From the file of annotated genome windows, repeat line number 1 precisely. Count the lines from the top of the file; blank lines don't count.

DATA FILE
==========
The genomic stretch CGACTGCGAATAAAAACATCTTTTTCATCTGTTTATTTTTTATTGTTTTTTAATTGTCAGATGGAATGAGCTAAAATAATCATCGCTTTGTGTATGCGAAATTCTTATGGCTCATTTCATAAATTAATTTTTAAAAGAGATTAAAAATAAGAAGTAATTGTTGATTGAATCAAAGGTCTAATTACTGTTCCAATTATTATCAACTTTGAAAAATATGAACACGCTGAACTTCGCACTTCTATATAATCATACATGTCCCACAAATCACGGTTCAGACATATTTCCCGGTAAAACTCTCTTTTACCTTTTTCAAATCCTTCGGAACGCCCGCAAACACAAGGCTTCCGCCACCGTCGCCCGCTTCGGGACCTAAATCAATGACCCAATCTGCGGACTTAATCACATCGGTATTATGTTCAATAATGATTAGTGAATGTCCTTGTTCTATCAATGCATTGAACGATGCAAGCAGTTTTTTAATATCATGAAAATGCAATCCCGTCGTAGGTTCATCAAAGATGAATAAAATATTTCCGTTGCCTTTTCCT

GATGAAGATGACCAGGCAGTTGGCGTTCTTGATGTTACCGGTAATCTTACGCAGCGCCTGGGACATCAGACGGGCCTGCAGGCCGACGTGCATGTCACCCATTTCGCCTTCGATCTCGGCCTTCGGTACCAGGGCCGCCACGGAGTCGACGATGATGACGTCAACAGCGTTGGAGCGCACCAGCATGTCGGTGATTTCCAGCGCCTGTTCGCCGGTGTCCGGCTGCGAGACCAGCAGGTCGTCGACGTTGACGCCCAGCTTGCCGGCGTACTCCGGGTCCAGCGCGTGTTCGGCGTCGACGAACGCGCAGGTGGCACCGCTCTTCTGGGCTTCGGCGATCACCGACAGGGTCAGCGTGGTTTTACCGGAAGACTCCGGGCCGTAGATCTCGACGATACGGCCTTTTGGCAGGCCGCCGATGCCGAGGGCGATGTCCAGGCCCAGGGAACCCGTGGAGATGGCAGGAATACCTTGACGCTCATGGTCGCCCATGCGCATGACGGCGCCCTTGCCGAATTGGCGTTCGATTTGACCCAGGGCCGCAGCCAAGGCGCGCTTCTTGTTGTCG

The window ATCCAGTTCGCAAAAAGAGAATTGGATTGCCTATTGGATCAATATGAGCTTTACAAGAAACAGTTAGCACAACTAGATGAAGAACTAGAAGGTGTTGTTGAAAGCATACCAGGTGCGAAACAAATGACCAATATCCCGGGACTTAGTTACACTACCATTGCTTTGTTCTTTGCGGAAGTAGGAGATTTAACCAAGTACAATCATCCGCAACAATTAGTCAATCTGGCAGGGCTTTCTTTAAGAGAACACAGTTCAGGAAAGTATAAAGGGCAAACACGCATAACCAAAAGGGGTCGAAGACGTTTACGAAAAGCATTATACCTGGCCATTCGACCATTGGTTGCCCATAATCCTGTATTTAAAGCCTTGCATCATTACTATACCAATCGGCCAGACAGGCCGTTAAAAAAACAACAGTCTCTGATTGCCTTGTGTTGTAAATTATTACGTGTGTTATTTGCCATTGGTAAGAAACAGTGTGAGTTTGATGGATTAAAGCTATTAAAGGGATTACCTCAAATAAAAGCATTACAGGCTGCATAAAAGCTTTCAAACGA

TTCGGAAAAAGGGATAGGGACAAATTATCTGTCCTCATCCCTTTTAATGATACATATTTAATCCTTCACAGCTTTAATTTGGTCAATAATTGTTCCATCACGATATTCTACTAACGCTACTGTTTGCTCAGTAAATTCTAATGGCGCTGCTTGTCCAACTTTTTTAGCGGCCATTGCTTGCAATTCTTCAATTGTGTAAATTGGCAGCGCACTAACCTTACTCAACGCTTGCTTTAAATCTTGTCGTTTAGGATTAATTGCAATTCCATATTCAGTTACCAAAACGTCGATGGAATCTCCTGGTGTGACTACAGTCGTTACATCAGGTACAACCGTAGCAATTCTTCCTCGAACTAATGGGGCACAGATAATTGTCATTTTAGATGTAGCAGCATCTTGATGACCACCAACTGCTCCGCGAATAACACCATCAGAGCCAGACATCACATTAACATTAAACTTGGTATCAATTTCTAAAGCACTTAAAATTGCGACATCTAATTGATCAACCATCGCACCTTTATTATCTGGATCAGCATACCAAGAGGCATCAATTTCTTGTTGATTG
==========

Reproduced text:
The genomic stretch CGACTGCGAATAAAAACATCTTTTTCATCTGTTTATTTTTTATTGTTTTTTAATTGTCAGATGGAATGAGCTAAAATAATCATCGCTTTGTGTATGCGAAATTCTTATGGCTCATTTCATAAATTAATTTTTAAAAGAGATTAAAAATAAGAAGTAATTGTTGATTGAATCAAAGGTCTAATTACTGTTCCAATTATTATCAACTTTGAAAAATATGAACACGCTGAACTTCGCACTTCTATATAATCATACATGTCCCACAAATCACGGTTCAGACATATTTCCCGGTAAAACTCTCTTTTACCTTTTTCAAATCCTTCGGAACGCCCGCAAACACAAGGCTTCCGCCACCGTCGCCCGCTTCGGGACCTAAATCAATGACCCAATCTGCGGACTTAATCACATCGGTATTATGTTCAATAATGATTAGTGAATGTCCTTGTTCTATCAATGCATTGAACGATGCAAGCAGTTTTTTAATATCATGAAAATGCAATCCCGTCGTAGGTTCATCAAAGATGAATAAAATATTTCCGTTGCCTTTTCCT